Because activated protein C degrades clotting factors Va and VIIIa, deficiency of protein C predisposes to venous thrombosis.
Protein C is a vitamin K–dependent protein, as are coagulation factors VII, IX, and X, prothrombin, and proteins S and Z. Because activated protein C (APC) degrades factors Va and VIIIa, APC is a natural plasma anticoagulant. Decreased protein C from genetic or acquired causes promotes venous thrombosis. Heterozygous deficiency of plasma protein C has a prevalence of 0.2 to 0.5%; about 75% of people with this defect experience a venous thromboembolism (50% by age 50). Homozygous or doubly heterozygous deficiency causes neonatal purpura fulminans, ie, severe neonatal disseminated intravascular coagulation (DIC). Acquired decreases occur in patients with liver disease or DIC, during cancer chemotherapy (including l-asparaginase administration), and during warfarin therapy.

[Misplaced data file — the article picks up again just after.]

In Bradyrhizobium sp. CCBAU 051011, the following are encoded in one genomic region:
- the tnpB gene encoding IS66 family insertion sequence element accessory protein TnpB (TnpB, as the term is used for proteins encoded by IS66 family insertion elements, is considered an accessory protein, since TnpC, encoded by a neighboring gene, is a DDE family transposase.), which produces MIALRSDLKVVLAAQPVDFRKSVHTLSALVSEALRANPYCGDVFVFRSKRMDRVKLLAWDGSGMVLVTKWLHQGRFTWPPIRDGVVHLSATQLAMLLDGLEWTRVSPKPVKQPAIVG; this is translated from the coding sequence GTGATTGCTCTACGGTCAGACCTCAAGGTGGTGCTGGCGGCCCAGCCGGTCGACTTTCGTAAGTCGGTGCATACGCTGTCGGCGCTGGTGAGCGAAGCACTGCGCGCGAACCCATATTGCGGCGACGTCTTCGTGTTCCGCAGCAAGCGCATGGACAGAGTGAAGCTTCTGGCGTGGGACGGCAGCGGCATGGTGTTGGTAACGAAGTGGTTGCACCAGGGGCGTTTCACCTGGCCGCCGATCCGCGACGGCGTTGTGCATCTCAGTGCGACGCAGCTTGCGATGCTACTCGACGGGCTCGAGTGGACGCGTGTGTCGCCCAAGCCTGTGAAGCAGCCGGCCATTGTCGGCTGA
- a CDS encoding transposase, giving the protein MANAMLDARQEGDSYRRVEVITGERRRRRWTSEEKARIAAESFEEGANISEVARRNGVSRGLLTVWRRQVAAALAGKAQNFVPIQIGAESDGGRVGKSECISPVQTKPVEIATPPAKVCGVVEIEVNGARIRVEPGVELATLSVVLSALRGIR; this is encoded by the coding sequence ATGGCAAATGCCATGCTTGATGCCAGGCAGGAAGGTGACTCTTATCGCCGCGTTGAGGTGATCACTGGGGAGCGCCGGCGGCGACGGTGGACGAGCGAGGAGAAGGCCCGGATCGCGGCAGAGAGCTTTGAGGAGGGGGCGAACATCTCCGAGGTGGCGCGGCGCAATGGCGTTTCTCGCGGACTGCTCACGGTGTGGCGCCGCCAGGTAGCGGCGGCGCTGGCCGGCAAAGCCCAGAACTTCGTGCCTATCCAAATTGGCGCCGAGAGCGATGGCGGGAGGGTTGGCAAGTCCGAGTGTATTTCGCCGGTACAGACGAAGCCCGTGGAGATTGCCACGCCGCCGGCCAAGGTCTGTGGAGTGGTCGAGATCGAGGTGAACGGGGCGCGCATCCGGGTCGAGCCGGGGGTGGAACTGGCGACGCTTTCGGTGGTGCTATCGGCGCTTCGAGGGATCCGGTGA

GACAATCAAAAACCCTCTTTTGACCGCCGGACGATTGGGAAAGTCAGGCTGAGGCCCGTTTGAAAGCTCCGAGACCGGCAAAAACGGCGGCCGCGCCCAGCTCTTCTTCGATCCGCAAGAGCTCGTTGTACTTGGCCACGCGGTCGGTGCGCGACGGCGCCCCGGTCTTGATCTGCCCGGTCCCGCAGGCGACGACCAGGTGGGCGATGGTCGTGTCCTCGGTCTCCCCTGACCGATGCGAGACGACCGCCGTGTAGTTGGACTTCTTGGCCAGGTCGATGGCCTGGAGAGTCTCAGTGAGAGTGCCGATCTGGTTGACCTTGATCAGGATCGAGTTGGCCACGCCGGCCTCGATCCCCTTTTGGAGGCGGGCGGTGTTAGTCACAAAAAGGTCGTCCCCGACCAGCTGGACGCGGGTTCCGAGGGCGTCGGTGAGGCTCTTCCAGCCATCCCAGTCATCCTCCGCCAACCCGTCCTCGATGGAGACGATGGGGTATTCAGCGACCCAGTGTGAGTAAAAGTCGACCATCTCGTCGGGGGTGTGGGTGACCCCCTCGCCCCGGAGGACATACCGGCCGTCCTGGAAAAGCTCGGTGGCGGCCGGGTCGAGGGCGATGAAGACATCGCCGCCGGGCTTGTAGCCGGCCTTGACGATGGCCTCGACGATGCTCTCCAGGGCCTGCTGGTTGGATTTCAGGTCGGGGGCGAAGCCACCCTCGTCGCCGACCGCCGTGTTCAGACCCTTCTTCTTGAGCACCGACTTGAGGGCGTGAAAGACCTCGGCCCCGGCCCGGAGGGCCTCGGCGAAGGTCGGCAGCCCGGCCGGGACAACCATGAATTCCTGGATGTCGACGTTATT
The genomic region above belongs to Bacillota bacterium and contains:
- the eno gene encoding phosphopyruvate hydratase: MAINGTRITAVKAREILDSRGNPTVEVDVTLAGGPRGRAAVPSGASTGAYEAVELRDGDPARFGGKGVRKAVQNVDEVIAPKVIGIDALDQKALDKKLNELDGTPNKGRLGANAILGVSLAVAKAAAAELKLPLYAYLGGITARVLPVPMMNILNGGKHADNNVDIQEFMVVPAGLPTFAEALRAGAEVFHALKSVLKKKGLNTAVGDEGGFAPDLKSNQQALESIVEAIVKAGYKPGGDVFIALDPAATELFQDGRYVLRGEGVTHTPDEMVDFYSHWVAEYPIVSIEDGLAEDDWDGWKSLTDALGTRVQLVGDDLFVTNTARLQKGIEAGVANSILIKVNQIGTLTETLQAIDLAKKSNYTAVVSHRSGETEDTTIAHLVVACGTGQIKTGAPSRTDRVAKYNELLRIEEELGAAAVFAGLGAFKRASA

Diagnosis is based on antigenic and functional plasma assays.
Patients with symptomatic thrombosis require anticoagulation with heparin or low molecular weight heparin, followed by warfarin; use of the vitamin K antagonist, warfarin, as initial therapy occasionally causes thrombotic skin infarction by lowering vitamin K–dependent protein C levels before a therapeutic decrease has occurred in most vitamin K–dependent clotting factors. Neonatal purpura fulminans is fatal without replacement of protein C (using normal plasma or purified concentrate) and anticoagulation with heparin or low molecular weight heparin.
Last full review/revision January 2013 by Joel L. Moake, MD
Content last modified January 2013